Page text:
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As far as I know, the direct product of groups $G_1, \dots , G_n$ is the group with the underlying set being the cartesian product and the operation done component wise. It's not clear to me what a direct sum of groups $G_1, \dots ,G_n$ really means. Wikipedia makes it sound like the term "direct sum" is used to refer to the direct product of abelian groups.

Some clarification would be appreciated.

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2 Answers 2

The direct sum of a family $\{G_i:i\in I\}$ of groups is the same as the direct product when $I$ is finite. When $I$ is infinite, however, the direct sum is a proper subgroup of the direct product: it’s the set of $g\in\prod_{i\in I}G_i$ such that $g_i=1_{G_i}$ for all but at most finitely many $i\in I$.

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5  
Also, in the category of abelian groups, the direct sum is the coproduct whereas the direct product is the product. Roughly speaking, this means that it's easy to construct maps from the coproduct but to the product. –  Hew Wolff Jan 17 '13 at 21:49
    
Also, note that the set $\prod_{i\in I}G_i$ is a group whose elements are all vectors $(g_k)$ in the Cartesian product and whose operation is $(g_k)+(g'_k)=(g_k+g'_k)$. –  Babak S. Jan 18 '13 at 3:44
    
@Babak: That is also true of the direct sum. The difference is that in the direct sum all but finitely many of the $g_k$ and $g_k'$ are the identity in $G_k$. –  Brian M. Scott Jan 18 '13 at 3:46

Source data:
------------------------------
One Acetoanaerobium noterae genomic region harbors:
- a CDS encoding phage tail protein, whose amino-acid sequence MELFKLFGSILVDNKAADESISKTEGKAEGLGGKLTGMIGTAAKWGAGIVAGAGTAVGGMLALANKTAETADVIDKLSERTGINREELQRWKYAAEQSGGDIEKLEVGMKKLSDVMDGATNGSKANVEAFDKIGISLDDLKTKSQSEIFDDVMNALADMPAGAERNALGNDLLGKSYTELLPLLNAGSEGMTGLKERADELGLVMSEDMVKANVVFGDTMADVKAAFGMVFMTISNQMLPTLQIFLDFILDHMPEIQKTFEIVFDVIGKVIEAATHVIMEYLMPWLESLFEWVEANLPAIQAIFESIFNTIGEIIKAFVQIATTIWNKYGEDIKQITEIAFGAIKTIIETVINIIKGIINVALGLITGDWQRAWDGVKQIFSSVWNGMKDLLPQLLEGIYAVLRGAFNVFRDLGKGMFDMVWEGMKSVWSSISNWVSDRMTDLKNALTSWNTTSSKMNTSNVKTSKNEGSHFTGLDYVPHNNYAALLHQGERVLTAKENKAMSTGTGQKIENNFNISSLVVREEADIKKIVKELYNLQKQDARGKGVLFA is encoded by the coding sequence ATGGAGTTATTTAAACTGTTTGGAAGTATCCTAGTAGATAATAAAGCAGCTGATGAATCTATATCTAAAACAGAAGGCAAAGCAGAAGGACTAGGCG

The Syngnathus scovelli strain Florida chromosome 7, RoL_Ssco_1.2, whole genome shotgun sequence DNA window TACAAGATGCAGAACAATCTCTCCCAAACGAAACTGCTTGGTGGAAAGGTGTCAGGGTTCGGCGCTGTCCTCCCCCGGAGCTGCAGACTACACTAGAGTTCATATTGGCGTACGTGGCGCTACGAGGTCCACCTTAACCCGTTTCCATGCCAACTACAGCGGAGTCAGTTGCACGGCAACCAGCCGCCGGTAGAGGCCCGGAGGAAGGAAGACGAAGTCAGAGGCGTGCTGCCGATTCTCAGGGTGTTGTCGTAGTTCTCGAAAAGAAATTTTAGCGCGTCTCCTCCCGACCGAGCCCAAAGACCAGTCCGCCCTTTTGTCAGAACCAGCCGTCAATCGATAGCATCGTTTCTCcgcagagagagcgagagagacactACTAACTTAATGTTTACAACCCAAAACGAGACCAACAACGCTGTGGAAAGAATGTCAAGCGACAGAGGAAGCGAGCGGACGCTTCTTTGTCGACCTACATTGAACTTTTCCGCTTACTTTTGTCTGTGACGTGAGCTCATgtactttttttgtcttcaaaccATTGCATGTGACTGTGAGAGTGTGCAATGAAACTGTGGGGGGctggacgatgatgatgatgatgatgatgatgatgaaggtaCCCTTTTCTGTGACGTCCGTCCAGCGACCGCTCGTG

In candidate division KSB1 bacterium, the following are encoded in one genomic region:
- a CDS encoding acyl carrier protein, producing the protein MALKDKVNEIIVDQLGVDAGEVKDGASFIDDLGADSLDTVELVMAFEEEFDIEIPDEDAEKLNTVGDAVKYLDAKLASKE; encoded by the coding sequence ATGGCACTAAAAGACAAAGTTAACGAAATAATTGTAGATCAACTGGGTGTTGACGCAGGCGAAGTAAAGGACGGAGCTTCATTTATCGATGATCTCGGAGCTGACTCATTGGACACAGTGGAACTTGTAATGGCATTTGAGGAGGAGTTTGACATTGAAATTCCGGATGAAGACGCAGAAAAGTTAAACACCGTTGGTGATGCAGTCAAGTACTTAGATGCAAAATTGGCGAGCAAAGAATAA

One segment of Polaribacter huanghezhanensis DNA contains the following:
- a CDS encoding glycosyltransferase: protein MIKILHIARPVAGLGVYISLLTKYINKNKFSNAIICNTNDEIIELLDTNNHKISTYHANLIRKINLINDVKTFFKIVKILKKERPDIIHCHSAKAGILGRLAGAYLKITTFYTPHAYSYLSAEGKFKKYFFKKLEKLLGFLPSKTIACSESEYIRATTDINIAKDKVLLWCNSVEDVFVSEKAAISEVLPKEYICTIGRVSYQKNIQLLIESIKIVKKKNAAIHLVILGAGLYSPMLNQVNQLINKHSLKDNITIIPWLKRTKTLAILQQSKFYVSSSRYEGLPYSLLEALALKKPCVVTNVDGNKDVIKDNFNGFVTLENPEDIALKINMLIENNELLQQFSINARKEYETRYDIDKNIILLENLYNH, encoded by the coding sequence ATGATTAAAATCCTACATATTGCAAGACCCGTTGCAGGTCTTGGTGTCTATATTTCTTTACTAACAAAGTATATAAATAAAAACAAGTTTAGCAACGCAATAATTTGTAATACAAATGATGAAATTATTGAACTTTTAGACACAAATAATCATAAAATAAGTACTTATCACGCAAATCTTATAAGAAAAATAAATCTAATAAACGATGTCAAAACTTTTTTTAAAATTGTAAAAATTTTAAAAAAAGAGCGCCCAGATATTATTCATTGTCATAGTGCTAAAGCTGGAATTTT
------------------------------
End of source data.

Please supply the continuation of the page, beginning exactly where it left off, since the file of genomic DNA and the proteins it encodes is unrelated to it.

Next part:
Ofcourse, Brian. You noted it before. I just noted the operation and the nature of these structures. Nice illustration. +1 –  Babak S. Jan 18 '13 at 3:49
    
@Babak: Sorry; I didn’t realize what you were doing. I thought that you were trying to point out another difference between the two. –  Brian M. Scott Jan 18 '13 at 3:50

There is the unrestricted and restricted direct product. It seems to me that it is most usual (e.g. as in the post by Brian Scott) to call "direct product" the unrestricted one and "direct sum" the unrestricted one, but some people (notably Russian) call "direct product" the restricted one and "cartesian product" the unrestricted one. Also some people (such as Serre) say that "direct sum" is meaningless because it is not a coproduct in the category of groups (unlike the unrestricted direct product of modules over a given ring). Besides, I think there was an attempt by Bourbaki to promote "free sum" to mean "free product" but it seems that "free product" is almost universal now.

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